PRINEVILLE, OREGON, UNITED STATES (AUGUST 18, 2017) (NBC) – People across the United States are making final preparations ahead of next week’s total solar eclipse.
The rare spectacle of the moon passing directly in front the sun, combined with the appeal of the great outdoors, is expected to draw tens of thousands of eclipse enthusiasts to rugged and remote national forests and rangelands across the country.
The Aug. 21 event marks the first total solar eclipse visible anywhere in the lower 48 states since 1979. And it will be the first in 99 years spanning the entire continental United States, offering a brief glimpse of the sun completely blotted out – except for the corona of its outer atmosphere – across a 70-mile- (113-km-) wide, coast-to-coast path through 14 states.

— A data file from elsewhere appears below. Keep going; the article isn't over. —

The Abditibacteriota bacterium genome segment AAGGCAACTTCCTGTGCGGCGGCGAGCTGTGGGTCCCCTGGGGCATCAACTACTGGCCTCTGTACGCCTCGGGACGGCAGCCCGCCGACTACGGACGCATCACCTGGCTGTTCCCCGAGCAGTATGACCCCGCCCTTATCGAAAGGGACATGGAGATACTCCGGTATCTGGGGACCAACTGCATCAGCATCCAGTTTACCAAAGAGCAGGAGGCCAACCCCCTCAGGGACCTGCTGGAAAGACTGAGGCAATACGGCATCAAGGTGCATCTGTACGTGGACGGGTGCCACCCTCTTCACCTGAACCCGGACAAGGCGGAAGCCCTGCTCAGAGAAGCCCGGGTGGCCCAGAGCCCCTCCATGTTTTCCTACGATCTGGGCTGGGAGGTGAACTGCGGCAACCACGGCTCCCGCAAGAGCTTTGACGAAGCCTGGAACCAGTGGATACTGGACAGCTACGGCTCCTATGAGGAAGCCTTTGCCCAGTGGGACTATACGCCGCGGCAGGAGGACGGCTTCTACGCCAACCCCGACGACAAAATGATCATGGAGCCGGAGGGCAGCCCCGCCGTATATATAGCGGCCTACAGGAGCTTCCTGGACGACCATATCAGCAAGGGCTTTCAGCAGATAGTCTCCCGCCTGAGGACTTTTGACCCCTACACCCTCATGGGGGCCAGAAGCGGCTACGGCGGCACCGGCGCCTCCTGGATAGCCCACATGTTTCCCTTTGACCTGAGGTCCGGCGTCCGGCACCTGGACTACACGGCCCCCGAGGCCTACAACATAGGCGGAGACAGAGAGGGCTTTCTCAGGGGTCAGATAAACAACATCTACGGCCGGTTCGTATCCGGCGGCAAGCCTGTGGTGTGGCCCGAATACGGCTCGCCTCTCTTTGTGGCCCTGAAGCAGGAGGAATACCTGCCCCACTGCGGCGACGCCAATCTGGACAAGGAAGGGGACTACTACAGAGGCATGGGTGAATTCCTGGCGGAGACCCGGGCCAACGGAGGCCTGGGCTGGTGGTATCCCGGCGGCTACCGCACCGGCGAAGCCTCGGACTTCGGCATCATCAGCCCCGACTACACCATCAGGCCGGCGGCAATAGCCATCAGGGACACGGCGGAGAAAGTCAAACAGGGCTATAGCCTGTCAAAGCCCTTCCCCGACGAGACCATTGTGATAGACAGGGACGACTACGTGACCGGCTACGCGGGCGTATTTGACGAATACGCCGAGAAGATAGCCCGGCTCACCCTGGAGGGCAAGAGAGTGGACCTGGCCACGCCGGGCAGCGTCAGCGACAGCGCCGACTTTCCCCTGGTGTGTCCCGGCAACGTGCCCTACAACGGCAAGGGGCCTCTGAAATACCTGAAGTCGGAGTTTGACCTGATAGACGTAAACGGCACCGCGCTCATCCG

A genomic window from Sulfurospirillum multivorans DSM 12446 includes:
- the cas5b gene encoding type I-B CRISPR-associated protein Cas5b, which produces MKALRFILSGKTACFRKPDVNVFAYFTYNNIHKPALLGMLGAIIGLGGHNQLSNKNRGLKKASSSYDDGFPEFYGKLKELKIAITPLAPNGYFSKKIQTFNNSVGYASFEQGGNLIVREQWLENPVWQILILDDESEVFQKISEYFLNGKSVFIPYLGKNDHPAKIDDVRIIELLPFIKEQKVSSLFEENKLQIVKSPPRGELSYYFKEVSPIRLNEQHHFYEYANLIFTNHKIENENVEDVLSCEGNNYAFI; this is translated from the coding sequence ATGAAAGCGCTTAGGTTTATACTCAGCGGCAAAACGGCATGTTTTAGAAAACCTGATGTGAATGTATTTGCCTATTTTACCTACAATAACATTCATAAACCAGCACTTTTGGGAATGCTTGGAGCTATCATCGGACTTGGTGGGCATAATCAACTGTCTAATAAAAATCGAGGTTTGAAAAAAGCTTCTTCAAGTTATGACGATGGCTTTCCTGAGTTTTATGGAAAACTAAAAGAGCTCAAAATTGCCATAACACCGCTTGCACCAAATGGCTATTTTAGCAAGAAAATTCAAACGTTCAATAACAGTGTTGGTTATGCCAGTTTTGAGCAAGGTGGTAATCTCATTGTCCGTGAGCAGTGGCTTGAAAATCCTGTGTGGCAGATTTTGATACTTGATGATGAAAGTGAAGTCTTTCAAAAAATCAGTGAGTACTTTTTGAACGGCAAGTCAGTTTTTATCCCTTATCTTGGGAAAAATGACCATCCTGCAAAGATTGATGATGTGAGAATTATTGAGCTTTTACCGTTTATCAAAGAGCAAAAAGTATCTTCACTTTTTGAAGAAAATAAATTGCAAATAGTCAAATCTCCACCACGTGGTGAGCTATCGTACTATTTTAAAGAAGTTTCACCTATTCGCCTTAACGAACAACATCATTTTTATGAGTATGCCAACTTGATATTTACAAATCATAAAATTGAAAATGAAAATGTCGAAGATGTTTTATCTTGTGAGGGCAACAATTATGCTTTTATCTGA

Oregon, Idaho and Wyoming are the first three states traversed by the narrow 2,500-mile (4,000-km) “path of totality,” mostly through rural areas unaccustomed to heavy traffic.
Parts of Oregon are already experiencing heavy traffic and motorists are even facing long lines at gas stations days before the eclipse.
Many cities have also seen long lines of people waiting to pick up protective eye glasses.